• (-) Unfortunately, this relies heavily on the quality of the document that will be used, and the ability of the data collector to choose the right and reliable documents. If he chooses wrong, then the quality of the data he will collect later on will be compromised.


In this method, the researcher takes a participatory stance, immersing himself in the setting where his respondents are, and generally taking a look at everything, while taking down notes.

Aside from note-taking, other documentation methods may be used, such as video and audio recording, photography, and the use of tangible items such as artifacts, mementoes, and other tools.

  • (+) The participatory nature may lead to the researcher getting more reliable information.
  • (+) Data is more reliable and representative of what is actually happening, since they took place and were observed under normal circumstances.
  • (-) The participation may end up influencing the opinions and attitudes of the researcher, so he will end up having difficulty being objective and impartial as soon as the data he is looking for comes in.
  • (-) Validity may arise due to the risk that the researcher’s participation may have an impact on the naturalness of the setting. The observed may become reactive to the idea of being watched and observed. If he planned to observe recovering alcoholic mothers in their natural environment (e.g. at their homes with their kids), their presence may cause the subjects to react differently, knowing that they are being observed. This may lead to the results becoming impaired.

Longitudinal studies

This is a research or data collection method that is performed repeatedly, on the same data sources, over an extended period of time. It is an observational research method that could even cover a span of years and, in some cases, even decades. The goal is to find correlations through an empirical or observational study of subjects with a common trait or characteristic.

An example of this is the Terman Study of the Gifted conducted by Lewis Terman at Stanford University. The study aimed to gather data on the characteristics of gifted children – and how they grow and develop – over their lifetime. Terman started in 1921, and it extended over the lifespan of the subjects, more than 1,500 boys and girls aged 3 to 19 years old, and with IQs higher than 135. To this day, this study is the world’s “oldest and longest-running” longitudinal study.

  • (+) This is ideal when seeking data meant to establish a variable’s pattern over a period of time, particularly over an extended period of time.
  • (+) As a method to find correlations, it is effective in finding connections and relationships of cause and effect.
  • (-) The long period may become a setback, considering how the probability of the subjects at the beginning of the research will still be complete 10, 20, or 30 years down the road is very low.
  • (-) Over the extended period, attitudes and opinions of the subjects are likely to change, which can lead to the dilution of data, reducing their reliability in the process.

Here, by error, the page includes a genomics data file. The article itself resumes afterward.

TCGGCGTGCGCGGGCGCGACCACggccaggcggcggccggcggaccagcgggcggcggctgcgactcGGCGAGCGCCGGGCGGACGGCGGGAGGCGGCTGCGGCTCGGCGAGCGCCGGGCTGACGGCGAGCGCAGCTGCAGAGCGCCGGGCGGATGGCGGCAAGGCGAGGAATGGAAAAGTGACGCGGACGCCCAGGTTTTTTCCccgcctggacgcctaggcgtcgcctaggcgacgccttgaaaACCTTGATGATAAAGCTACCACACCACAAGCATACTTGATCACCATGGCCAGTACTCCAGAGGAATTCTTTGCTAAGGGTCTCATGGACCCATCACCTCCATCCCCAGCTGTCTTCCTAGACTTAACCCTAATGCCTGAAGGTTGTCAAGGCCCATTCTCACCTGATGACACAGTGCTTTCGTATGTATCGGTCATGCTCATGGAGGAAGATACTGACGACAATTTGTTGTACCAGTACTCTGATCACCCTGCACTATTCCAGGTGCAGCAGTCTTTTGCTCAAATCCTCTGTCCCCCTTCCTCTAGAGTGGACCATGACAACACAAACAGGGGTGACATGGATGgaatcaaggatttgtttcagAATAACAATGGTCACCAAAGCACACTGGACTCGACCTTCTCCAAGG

Case Studies

In this qualitative method, data is gathered by taking a close look and an in-depth analysis of a “case study” or “case studies” – the unit or units of research that may be an individual, a group of individuals, or an entire organization. This methodology’s versatility is demonstrated in how it can be used to analyze both simple and complex subjects.

However, the strength of a case study as a data collection method is attributed to how it utilizes other data collection methods, and captures more variables than when a single methodology is used. In analyzing the case study, the researcher may employ other methods such as interviewing, floating questionnaires, or conducting group discussions in order to gather data.

  • (+) It is flexible and versatile, analyzing both simple and complex units and occurrence, even over a long period of time.
  • (+) Case studies provide in-depth and detailed information, thanks to how it captures as many variables as it can.
  • (-) Reliability of the data may be put at risk when the case study or studies chosen are not representative of the sample or population.

II. Quantitative Data Collection Methods

Data can be readily quantified and generated into numerical form, which will then be converted and processed into useful information mathematically. The result is often in the form of statistics that is meaningful and, therefore, useful. Unlike qualitative methods, these quantitative techniques usually make use of larger sample sizes because its measurable nature makes that possible and easier.

Quantitative Surveys

Unlike the open-ended questions asked in qualitative questionnaires, quantitative paper surveys pose closed questions, with the answer options provided. The respondents will only have to choose their answer among the choices provided on the questionnaire.

  • (+) Similarly, these are ideal for use when surveying large numbers of respondents.
  • (+) The standardized nature of questionnaires enable researchers to make generalizations out of the results.
  • (-) This can be very limiting to the respondents, since it is possible that his actual answer to the question may not be in the list of options provided on the questionnaire.